It is well known that skin cancer is the most common cancer worldwide, and the rates continue to rise. Unsurprisingly, skin cancers make up a significant proportion of my work. As part of the multidisciplinary skin cancer team, I look after simple and complex skin cancers. Most skin cancers are very responsive to treatment and benefit from early detection and management.
As a Skin Cancer Specialist, the types of skin cancers I diagnose include:
- Basal cell carcinoma (or ‘rodent’ skin cancers) – ‘pearly’ or skin-coloured lesions that occur over years and can scab or ulcerate
- Squamous cell carcinoma – skin lesions that can have a cratered or ‘horn-like’ central area and are growing over months
- Melanoma – pigmented lesions (or ‘moles’) that have new persistent changes (e.g. larger, darker, bumpy, bleeding or itching)
- Rare cancers (e.g. cutaneous T cell lymphoma, Kaposi’s sarcoma, Merkel cell carcinoma)
I also offer mole checks and photography for both adults and children as part of mole monitoring.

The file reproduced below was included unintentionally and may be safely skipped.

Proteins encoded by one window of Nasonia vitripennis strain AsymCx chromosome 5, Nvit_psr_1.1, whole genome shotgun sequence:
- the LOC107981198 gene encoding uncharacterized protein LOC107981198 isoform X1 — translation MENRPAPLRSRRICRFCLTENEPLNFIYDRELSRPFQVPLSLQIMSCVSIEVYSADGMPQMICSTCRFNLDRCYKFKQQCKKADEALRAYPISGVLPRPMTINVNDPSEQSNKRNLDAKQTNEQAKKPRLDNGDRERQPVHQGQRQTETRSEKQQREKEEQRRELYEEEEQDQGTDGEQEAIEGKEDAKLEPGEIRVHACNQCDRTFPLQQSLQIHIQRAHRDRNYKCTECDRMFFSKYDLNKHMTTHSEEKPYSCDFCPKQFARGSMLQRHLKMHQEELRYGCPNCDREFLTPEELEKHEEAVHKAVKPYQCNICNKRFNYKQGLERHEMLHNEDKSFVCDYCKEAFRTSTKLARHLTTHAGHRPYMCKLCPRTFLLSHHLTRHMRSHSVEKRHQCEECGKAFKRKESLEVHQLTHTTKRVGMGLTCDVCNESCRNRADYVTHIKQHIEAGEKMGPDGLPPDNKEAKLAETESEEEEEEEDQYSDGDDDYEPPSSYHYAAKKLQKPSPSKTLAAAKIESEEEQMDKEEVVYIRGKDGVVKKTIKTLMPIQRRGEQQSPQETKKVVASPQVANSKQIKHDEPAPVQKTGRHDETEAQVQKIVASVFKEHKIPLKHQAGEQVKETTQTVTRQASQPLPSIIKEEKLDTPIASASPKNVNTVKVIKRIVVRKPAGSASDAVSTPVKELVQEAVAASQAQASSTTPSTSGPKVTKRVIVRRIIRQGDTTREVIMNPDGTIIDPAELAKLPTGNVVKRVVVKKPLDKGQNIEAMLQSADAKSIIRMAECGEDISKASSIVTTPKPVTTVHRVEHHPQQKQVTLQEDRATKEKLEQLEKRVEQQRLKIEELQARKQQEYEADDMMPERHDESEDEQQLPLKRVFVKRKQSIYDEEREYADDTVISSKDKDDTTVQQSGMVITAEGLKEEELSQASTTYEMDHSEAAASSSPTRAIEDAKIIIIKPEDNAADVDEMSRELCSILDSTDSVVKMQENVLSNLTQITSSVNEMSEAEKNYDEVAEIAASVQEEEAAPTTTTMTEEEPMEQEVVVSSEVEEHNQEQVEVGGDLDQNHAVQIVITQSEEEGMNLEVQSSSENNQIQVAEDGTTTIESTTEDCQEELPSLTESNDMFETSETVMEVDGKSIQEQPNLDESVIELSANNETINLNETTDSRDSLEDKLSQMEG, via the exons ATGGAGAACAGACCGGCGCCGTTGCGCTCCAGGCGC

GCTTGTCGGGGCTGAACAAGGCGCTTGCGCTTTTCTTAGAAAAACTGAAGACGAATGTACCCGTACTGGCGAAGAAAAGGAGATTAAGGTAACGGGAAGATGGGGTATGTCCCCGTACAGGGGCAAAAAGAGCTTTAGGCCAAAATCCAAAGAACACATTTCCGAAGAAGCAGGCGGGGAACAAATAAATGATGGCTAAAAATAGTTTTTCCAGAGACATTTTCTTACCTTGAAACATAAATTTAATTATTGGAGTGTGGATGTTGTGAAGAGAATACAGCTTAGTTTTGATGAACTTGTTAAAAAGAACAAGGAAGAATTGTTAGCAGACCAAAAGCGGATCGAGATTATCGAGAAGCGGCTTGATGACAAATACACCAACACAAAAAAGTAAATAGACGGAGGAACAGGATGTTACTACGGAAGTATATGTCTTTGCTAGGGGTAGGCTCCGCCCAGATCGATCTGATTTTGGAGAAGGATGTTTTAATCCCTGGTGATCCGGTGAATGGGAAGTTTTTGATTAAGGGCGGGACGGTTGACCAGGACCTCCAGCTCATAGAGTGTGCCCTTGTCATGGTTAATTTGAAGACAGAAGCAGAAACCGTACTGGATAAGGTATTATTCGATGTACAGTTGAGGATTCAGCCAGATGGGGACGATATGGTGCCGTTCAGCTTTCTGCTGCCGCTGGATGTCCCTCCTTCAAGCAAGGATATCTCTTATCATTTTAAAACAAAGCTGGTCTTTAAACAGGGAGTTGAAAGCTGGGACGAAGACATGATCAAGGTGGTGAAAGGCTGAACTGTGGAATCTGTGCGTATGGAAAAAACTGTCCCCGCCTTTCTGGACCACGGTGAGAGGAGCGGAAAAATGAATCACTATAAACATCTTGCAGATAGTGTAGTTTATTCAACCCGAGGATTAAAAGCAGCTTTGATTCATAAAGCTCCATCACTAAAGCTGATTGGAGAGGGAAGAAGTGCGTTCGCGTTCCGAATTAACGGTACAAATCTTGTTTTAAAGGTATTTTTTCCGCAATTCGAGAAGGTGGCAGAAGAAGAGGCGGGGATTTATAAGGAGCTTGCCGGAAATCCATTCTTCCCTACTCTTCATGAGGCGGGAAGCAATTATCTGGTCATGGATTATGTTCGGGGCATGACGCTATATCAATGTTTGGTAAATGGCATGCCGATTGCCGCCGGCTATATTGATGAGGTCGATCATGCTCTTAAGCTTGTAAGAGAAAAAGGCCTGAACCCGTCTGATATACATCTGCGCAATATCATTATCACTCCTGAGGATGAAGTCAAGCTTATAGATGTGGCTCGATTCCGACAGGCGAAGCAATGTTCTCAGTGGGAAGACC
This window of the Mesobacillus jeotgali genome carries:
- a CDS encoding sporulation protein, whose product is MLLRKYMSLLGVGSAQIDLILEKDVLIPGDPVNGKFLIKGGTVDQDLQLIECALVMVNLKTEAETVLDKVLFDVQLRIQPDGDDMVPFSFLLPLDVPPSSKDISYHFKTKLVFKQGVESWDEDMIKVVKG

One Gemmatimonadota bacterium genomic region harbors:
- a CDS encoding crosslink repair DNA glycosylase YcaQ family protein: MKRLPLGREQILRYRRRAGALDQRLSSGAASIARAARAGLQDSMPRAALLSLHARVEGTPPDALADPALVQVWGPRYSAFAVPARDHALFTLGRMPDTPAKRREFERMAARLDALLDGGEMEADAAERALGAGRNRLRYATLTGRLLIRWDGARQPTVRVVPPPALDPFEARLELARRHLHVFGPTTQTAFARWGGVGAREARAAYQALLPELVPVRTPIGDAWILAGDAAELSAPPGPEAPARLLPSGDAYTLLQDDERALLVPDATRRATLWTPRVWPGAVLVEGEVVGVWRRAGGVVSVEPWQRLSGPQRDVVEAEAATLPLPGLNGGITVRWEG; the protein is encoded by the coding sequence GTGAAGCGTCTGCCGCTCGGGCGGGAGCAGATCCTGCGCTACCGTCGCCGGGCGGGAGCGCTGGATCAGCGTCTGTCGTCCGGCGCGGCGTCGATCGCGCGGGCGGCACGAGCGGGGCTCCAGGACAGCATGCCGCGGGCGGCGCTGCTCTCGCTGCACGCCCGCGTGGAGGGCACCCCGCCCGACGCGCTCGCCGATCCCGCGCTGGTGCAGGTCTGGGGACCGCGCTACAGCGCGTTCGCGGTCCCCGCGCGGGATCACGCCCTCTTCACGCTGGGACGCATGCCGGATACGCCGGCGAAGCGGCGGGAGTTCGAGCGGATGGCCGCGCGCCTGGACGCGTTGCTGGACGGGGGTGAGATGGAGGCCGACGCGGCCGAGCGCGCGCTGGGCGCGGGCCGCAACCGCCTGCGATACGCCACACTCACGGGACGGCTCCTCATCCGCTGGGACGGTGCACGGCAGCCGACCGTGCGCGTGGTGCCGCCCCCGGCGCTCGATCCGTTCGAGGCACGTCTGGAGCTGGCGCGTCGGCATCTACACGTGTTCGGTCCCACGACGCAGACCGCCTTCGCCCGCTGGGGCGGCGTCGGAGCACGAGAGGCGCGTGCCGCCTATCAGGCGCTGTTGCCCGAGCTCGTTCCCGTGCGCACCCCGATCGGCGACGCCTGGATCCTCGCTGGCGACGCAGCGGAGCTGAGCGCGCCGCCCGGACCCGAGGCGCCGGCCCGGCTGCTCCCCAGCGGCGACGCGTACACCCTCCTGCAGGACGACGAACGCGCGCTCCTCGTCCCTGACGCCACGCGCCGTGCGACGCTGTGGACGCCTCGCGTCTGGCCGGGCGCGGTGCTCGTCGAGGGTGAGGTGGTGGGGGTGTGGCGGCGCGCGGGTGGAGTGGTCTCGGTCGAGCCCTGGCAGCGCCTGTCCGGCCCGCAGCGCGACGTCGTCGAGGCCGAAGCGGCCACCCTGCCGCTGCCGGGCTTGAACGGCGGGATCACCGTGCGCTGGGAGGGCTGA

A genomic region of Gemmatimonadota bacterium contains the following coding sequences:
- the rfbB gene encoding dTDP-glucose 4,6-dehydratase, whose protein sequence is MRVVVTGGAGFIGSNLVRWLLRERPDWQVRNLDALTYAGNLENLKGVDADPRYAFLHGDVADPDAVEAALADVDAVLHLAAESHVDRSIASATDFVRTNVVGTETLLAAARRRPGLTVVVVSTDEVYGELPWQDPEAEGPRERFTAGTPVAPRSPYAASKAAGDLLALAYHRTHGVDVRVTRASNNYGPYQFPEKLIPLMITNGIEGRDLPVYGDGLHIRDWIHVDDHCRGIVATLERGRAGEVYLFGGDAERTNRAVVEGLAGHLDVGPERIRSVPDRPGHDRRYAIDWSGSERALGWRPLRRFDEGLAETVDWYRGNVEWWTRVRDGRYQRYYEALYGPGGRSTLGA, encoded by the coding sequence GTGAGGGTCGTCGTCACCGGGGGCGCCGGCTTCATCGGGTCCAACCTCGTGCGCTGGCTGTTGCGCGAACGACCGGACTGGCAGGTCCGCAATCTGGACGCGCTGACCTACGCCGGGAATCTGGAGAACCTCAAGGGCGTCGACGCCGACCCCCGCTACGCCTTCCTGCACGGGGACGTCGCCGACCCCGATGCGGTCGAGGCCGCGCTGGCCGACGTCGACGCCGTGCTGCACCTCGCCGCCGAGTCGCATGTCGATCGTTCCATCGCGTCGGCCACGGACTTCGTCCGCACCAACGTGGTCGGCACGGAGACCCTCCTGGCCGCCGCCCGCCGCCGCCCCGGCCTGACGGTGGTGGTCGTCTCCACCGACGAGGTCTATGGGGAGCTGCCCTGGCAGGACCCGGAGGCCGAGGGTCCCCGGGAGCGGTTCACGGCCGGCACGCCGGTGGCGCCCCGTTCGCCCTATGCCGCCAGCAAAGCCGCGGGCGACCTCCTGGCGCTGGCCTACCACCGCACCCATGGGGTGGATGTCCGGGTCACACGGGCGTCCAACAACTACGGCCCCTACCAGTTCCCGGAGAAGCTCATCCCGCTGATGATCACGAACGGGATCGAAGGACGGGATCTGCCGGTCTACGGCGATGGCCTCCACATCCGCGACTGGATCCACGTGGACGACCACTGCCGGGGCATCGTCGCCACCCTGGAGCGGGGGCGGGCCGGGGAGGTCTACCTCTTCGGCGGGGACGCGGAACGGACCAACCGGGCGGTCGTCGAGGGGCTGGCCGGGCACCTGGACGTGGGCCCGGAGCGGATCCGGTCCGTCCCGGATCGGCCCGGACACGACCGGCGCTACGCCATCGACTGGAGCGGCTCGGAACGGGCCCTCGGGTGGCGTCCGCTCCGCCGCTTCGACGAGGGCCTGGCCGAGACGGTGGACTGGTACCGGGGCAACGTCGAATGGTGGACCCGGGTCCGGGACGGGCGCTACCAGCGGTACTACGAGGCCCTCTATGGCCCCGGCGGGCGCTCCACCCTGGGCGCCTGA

Skin can also show signs of sun damage well before developing skin cancer. Studies have shown that early treatment of sun damage can prevent it from becoming a skin cancer. Pre-skin cancerous skin conditions I treat include:
- Actinic keratoses – rough, inflamed, flaking patches of skin, usually in sun-exposed areas
- Bowens Disease (or squamous cell carcinoma in-situ) – larger rough patches of skin that are persistent, typically on lower legs
The treatments I offer for pre-skin cancer and skin cancerous lesions include:
- Excision (surgical removal is usually the ‘gold standard’ for managing skin cancers)
- Curettage (a surgical technique used to remove superficial and non-serious skin cancers)
- Cryotherapy (or liquid nitrogen) – can be used for very early skin cancers or pre-skin cancers
- Creams containing fluororacil or imiquimod – remove sun damaged cells that can lead to skin cancers
Patients have different needs and I am very happy to be able to discuss which treatment options are best for you.
Patient information leaflets are available via the British Association of Dermatologists